Pollution accounts for 23% of lung cancer deaths, research finds
February 19, 2019
Found in General, Innovation
By next year, we project that lung cancer will be the fifth highest killer among all cancer and non-cancer diseases across Canada.
Only about 18 per cent of patients survive five years or more, simply because symptoms often don’t show until it’s too late.
With our research, we know that lung cancer is treated earlier – before it spreads outside the air passages – we can change this. We project that over 80 per cent of those with early lung cancer – what we call Stage IA – can survive if the disease is caught early and treatment started.
Cynthia’s story: highlighting the importance of early detection
In my previous blog, I mentioned that women of Asian decent who have never smoked are several times more likely to develop lung cancer than men.
This is mainly due to outdoor and household air pollution in urban areas. In total, these account for 23% of all lung cancer-related deaths.
We’ve seen from our research that the type of lung cancer in Asian never-smokers has different genetic alterations than Caucasians who develop the same disease.
A patient of mine, Dr. Cynthia Chan, was diagnosed with this type of cancer, unique to Asian women who have never smoked.
She recently shared her story with the BC Cancer Foundation to highlight the importance of supporting early detection research.
By the time Cynthia was diagnosed, her cancer was at late stage. It was too late to prevent the disease from spreading.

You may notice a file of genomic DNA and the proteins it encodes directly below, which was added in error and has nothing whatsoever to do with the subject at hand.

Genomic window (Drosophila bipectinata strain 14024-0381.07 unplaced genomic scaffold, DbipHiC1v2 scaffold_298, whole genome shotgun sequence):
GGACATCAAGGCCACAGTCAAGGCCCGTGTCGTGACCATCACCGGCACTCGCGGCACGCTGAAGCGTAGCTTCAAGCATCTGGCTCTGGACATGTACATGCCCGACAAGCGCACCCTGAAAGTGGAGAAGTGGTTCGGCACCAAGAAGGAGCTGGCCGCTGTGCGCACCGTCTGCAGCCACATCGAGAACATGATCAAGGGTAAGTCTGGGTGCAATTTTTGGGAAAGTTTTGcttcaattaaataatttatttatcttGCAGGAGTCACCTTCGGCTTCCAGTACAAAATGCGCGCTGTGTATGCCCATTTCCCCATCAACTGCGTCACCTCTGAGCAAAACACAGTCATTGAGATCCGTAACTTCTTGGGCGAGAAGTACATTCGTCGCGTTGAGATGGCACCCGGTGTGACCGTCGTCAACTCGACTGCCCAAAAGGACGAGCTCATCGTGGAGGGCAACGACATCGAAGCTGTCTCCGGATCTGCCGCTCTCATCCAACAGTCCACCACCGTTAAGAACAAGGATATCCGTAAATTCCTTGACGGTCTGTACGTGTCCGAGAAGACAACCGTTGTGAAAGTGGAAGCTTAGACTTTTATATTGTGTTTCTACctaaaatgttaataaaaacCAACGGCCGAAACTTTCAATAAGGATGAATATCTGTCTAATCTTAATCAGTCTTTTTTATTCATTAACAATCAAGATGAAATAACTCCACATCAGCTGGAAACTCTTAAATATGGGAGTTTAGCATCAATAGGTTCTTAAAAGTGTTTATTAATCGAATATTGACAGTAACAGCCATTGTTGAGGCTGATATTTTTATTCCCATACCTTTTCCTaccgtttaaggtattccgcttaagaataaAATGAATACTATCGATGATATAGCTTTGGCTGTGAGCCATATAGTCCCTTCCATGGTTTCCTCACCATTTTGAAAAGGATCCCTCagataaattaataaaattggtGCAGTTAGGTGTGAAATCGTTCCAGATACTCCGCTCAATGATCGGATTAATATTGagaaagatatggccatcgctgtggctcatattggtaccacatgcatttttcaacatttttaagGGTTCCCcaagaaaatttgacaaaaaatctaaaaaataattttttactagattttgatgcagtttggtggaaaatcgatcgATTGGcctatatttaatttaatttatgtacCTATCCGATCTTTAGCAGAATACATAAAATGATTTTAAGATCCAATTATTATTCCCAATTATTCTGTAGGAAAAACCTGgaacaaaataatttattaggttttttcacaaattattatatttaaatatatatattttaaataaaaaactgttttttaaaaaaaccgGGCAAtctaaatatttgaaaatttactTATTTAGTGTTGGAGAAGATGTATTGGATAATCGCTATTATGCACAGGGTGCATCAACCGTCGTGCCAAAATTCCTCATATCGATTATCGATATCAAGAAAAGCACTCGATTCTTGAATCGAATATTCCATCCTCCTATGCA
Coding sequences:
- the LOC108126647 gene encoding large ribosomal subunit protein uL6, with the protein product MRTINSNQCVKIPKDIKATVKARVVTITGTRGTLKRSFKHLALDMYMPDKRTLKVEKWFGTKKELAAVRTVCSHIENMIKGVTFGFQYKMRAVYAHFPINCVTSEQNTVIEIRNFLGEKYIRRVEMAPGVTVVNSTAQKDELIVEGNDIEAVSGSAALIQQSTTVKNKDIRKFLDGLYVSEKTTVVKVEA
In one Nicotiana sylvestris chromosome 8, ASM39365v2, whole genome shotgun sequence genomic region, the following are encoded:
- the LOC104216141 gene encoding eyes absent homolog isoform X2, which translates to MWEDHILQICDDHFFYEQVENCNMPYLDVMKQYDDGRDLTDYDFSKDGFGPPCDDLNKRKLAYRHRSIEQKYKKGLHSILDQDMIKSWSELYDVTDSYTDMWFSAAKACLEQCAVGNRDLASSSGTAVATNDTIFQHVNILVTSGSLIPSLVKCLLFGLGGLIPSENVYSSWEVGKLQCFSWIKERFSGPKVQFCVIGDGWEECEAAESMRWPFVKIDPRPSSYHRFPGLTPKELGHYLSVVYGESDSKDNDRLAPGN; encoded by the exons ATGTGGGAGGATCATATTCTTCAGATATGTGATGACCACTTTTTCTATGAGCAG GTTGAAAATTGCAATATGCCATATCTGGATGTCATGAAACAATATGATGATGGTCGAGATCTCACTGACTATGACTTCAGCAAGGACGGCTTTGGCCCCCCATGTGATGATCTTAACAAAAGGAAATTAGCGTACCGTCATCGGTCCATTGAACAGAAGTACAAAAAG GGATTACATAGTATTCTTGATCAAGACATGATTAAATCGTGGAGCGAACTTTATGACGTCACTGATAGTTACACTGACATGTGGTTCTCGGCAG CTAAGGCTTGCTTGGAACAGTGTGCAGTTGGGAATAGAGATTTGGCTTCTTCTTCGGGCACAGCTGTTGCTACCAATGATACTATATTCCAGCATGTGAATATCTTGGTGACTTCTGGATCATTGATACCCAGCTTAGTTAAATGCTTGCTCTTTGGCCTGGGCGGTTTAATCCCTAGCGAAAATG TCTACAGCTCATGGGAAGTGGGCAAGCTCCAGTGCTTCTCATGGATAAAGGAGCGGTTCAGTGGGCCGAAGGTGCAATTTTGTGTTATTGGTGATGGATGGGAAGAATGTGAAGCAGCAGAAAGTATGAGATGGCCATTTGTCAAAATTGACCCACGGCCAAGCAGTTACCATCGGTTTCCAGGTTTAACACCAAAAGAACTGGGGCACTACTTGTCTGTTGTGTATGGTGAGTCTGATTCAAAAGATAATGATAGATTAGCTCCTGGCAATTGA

Still, research developments have led to a new targeted therapy that is controlling her cancer and allowing her to live with it for over four years with a good quality of life rather than a death sentence.
If she had been diagnosed earlier, her cancer could have been cured by surgery.
Lung cancer research has made extraordinary strides that are helping save lives – both through new treatment and prevention techniques.
BC Cancer Foundation donors integral in quest to find cures
BC Cancer Foundation donors are integral as we continue to move the dial for lung cancer care for patients like Cynthia.
Generous donations help establish the infrastructure we need to continue to spearhead new research projects. These projects enable us to better understand how to treat this disease.
The Leon Judah Blackmore Foundation gift of $1.5M in 2017, for example, enabled us to recruit new talent to the BC Cancer Lung Cancer Screening Project.
This type of investment in human capital is very difficult to attain otherwise, but tremendously beneficial in providing fresh perspectives to tackle research and propose new ideas for treatment.
This past month, Donald and Julia Leung donated an additional $1.5M to our efforts – a huge boost to our research capacity.
The funds will help provide new equipment and establish a new chemo prevention program to further our aim of improving treatment for families.
Next blog, I’ll discuss in more detail this program and what the future holds for lung cancer treatment.
Thanks for reading,